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Osgood-Schlatter Disease



Osgood-Schlatter (pronounced as: slot'-er) disease is a painful swelling of the bump on the front of the upper tibia (lower leg bone) in an area called the anterior tibial tubercle. This disease is probably caused by microtrauma (small, usually unnoticed injuries caused by repetitive overuse) which occurs before the complete maturity of the anterior tibial tubercle attachment.

The disorder is typified by a painful swelling just below the knee on the front (anterior) surface of the lower leg bone. The area is tender to pressure, and swelling ranges from minimal to very severe. Running, jumping, and climbing stairs cause discomfort. Symptoms occur on one or both legs. The disorder is seen most often in active, athletic adolescents, with boys more frequently affected than girls.

This disease was named after the two physicians who defined it in 1903, Dr. Robert Osgood and Dr. Carl Schlatter. Recently, a Finnish study found that 13% of the teenagers of Finland had symptoms of Osgood-Schlatter. Today there are over 25 million children in the United States of America, and over 350 million worldwide, who are in the typical 8-16 year old age group which is most susceptible to Osgood-Schlatter. The condition is caused by the powerful thigh muscles pulling on the attachment point of the patellar tendon on the tibial tuberosity (see below) during activities such as soccer, basketball, track, wrestling, hockey, baseball, gymnastics and other sports. It is also a common problem for ballet dancers, as well as participants in Highland, Irish and other athletic dancing styles. Originally Osgood-Schlatter was reported as being more common in boys. However with increasing participation in sports by many young ladies, it is becoming almost equally as common in them. In fact, perhaps because of the more delicate skeletal structure in girls, they could be more susceptible. They have a smaller tendon attachment point, with greater tension per square mm. It can even appear spontaneously during a child’s “growth spurt”, and has often been called “growing pains."


Bones generally grow from the ends, versus in the middle. New bone forms from a cartilage growth plate (epiphysis), located at either end of the bone. Cartilage isn't as strong as bone, and stress on the growth plate can cause it to become swollen and painful. This may be especially so if your child is very active during his or her growth spurt.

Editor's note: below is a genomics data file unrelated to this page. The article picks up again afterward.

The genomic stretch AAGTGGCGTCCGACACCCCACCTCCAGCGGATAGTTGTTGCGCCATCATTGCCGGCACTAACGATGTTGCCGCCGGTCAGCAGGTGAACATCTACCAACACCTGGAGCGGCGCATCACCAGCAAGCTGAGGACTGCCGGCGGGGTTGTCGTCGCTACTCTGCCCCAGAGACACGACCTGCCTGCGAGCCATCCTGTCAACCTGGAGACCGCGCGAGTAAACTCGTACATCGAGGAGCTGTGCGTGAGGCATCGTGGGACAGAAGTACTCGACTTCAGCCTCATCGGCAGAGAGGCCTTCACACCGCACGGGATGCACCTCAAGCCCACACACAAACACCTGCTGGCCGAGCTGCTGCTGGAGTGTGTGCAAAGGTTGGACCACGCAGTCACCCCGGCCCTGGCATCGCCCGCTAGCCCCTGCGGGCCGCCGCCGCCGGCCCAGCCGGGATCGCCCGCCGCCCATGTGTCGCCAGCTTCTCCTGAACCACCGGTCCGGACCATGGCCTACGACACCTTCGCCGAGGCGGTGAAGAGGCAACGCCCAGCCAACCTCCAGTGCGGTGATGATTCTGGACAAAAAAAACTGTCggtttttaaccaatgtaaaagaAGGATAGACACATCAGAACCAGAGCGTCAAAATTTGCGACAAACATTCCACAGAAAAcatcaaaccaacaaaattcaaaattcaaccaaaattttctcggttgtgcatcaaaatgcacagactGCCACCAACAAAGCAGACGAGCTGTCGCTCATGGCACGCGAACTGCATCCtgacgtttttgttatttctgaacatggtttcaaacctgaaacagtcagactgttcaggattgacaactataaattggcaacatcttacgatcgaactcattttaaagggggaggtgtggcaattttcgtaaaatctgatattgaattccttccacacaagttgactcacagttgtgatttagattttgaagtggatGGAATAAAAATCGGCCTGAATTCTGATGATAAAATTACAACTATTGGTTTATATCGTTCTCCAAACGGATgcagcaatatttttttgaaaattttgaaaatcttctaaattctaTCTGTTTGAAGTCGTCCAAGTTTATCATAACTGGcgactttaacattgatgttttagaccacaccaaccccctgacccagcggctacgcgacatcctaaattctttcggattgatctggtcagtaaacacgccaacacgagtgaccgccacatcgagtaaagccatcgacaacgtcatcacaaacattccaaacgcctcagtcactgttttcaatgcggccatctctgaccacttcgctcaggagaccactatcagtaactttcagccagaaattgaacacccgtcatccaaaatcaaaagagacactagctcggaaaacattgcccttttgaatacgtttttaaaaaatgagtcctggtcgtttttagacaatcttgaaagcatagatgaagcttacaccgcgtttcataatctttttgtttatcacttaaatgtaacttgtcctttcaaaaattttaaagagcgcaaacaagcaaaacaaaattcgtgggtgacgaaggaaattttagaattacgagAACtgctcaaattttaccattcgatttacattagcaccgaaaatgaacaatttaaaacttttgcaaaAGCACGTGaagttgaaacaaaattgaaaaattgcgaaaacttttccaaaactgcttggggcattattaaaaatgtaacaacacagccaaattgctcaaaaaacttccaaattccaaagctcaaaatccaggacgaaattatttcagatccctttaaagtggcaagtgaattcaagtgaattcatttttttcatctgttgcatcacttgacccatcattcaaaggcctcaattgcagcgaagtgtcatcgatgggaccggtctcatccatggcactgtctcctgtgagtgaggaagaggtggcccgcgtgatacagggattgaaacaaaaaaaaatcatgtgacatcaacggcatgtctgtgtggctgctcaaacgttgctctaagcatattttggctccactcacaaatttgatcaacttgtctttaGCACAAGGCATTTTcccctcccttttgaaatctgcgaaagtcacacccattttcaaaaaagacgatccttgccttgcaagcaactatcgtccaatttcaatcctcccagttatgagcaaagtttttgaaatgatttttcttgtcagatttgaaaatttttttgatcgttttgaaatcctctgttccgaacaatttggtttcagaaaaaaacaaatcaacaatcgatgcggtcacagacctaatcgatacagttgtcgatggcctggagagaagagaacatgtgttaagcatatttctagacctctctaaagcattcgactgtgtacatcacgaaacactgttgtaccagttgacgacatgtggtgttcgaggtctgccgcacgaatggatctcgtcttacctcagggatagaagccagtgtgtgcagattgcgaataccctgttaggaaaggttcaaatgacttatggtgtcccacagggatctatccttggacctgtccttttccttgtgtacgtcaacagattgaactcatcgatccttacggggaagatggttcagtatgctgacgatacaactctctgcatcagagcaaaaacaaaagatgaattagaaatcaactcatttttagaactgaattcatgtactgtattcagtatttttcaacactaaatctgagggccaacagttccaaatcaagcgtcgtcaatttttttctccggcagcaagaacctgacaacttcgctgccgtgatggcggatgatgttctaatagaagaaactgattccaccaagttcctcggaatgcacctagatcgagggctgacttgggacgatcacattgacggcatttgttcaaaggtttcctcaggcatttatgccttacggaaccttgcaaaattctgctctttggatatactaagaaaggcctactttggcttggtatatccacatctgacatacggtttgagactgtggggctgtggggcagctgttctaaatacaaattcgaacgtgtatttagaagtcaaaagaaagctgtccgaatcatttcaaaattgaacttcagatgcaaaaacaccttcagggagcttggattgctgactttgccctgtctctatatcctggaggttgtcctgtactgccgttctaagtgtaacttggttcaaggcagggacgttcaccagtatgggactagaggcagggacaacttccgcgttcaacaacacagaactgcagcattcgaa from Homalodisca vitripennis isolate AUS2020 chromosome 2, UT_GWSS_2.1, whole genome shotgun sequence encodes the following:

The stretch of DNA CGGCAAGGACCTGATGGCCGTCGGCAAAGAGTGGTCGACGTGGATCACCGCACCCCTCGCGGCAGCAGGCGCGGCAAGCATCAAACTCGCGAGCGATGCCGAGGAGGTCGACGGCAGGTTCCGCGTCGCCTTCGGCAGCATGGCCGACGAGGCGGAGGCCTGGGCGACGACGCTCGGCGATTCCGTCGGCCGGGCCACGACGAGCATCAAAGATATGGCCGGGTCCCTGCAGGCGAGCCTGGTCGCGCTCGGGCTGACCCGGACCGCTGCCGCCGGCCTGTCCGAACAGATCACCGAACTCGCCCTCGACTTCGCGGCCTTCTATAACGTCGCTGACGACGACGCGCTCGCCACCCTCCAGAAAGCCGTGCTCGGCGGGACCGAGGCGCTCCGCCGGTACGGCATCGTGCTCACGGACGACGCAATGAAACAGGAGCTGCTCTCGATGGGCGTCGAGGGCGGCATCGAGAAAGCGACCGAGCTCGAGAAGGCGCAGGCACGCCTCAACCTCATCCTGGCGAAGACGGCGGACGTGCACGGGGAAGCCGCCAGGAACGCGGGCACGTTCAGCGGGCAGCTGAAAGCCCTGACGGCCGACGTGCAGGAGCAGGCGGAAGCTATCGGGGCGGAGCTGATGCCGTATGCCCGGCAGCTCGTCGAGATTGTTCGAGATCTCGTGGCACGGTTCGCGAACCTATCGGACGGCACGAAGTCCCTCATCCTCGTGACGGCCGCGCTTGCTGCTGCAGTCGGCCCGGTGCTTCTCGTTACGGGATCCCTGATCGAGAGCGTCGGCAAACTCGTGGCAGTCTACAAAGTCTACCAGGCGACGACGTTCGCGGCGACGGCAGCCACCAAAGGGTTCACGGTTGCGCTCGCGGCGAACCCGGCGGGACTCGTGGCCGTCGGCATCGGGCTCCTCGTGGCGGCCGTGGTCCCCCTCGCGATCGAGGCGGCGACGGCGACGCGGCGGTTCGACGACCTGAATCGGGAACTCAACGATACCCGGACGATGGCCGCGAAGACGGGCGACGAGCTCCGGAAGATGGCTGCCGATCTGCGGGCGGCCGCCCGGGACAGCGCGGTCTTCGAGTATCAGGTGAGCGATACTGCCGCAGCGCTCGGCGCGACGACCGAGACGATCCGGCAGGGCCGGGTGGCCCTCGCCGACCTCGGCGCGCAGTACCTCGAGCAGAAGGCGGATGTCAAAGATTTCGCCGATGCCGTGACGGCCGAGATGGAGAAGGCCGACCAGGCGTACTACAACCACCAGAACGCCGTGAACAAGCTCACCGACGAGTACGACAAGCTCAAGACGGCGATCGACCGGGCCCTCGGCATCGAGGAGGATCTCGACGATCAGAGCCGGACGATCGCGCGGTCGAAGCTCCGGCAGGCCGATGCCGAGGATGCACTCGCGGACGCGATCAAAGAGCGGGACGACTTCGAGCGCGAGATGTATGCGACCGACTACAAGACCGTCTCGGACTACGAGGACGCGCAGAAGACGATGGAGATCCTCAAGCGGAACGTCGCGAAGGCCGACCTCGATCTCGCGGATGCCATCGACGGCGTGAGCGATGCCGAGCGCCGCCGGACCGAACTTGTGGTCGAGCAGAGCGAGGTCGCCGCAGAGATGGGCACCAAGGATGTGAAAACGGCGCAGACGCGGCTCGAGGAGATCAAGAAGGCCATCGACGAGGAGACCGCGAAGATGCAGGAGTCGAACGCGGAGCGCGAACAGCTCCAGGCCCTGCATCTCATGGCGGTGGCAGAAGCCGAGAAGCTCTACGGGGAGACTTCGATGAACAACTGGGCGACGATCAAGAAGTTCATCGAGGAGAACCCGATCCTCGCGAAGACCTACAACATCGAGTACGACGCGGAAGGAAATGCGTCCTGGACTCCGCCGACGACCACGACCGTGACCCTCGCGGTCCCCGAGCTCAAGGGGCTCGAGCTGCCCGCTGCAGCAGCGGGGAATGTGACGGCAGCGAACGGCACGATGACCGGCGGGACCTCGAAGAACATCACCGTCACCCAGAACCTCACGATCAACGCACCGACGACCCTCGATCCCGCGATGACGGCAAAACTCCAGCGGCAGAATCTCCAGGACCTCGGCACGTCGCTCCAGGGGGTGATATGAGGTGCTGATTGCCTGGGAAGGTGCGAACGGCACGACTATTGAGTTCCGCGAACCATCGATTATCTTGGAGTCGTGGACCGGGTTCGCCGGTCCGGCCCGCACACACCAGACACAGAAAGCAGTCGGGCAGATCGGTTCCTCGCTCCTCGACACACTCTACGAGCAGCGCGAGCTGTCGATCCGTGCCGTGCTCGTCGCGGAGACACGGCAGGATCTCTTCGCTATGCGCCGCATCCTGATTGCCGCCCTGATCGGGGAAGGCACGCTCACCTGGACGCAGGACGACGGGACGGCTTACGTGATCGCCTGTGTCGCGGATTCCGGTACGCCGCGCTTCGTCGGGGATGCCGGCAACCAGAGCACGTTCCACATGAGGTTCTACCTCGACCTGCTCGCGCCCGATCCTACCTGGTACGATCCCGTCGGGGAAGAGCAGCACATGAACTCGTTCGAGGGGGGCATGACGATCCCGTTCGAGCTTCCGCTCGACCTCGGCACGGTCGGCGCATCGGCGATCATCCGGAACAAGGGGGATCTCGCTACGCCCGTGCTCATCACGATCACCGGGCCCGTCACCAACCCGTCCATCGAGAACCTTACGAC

The cause of Osgood-Schlatter disease is activities that place repeated stress on the top of the tibia, the big bone in the lower leg, where the tendon of the kneecap inserts. During activities that involve a lot of running, jumping and bending — such as football, soccer, basketball, volleyball, gymnastics and ballet — the pull of the quadriceps can place tension on the band of tissue that connects the knee to the tibia (patellar tendon). Symptoms are clearly exacerbated by exercise - jumping and pivoting sports are the worst; repetitive trauma the most likely source

In Osgood-Schlatter disease, a small growth center on one of the leg bones (the tibia) degenerates, causing pain.  The pain is on the front of the leg, just below the kneecap, where a small bony bump is located on the tibia.  This bump is there because it is a point of attachment for a muscle and is called the tibial tuberosity.  Everyone has this bump, but it is not painful normally. The patellar tendon may begin to pull away from the raised area on the tibia where it attaches , resulting in pain and swelling. In severe cases, the tendon stretches to the point where it comes away from the tibia, and may take a bone fragment with it.


  • Pain, swelling and tenderness at the bony prominence (tibial tuberosity) on the shinbone (tibia), just below the kneecap

  • Knee pain that worsens with activity, especially running and jumping, and improves with rest

  • Tightness of the surrounding muscles, especially the thigh muscles (quadriceps)

The pain varies from person to person. Some have only mild pain while performing certain activities. For others, the pain is nearly constant and debilitating. Osgood-Schlatter disease usually occurs in just one knee, but sometimes it develops in both knees. The discomfort can last from weeks to months and may recur until your child has stopped growing.


Your doctor will conduct a physical examination of your child's knee — looking for tenderness, swelling, pain, redness and range of motion. X-rays may be taken to look at the bones of the knee and leg and to more closely examine the area where the patellar tendon inserts into the tibia. Ultrasound is often more valuable than radiography for demonstrating the features of Osgood – Schlatter disease and may be useful in the assessment of clinically atypical cases.